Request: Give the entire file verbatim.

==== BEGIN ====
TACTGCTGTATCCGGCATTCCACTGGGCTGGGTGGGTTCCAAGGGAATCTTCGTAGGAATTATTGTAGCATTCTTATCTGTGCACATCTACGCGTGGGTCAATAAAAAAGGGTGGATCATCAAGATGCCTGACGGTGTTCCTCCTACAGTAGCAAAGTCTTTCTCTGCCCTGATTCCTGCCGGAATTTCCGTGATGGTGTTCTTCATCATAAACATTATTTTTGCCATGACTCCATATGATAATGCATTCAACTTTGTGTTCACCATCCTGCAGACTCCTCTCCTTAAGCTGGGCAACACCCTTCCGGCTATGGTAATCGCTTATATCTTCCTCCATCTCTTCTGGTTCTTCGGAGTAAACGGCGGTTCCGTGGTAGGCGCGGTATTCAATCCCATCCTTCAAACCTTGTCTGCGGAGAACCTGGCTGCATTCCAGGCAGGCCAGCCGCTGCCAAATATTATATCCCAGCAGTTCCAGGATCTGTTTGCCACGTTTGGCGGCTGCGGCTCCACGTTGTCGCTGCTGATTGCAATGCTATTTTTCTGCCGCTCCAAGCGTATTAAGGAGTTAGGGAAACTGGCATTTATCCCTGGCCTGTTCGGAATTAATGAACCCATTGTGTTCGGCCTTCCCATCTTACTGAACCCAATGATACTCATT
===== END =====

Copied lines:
TACTGCTGTATCCGGCATTCCACTGGGCTGGGTGGGTTCCAAGGGAATCTTCGTAGGAATTATTGTAGCATTCTTATCTGTGCACATCTACGCGTGGGTCAATAAAAAAGGGTGGATCATCAAGATGCCTGACGGTGTTCCTCCTACAGTAGCAAAGTCTTTCTCTGCCCTGATTCCTGCCGGAATTTCCGTGATGGTGTTCTTCATCATAAACATTATTTTTGCCATGACTCCATATGATAATGCATTCAACTTTGTGTTCACCATCCTGCAGACTCCTCTCCTTAAGCTGGGCAACACCCTTCCGGCTATGGTAATCGCTTATATCTTCCTCCATCTCTTCTGGTTCTTCGGAGTAAACGGCGGTTCCGTGGTAGGCGCGGTATTCAATCCCATCCTTCAAACCTTGTCTGCGGAGAACCTGGCTGCATTCCAGGCAGGCCAGCCGCTGCCAAATATTATATCCCAGCAGTTCCAGGATCTGTTTGCCACGTTTGGCGGCTGCGGCTCCACGTTGTCGCTGCTGATTGCAATGCTATTTTTCTGCCGCTCCAAGCGTATTAAGGAGTTAGGGAAACTGGCATTTATCCCTGGCCTGTTCGGAATTAATGAACCCATTGTGTTCGGCCTTCCCATCTTACTGAACCCAATGATACTCATT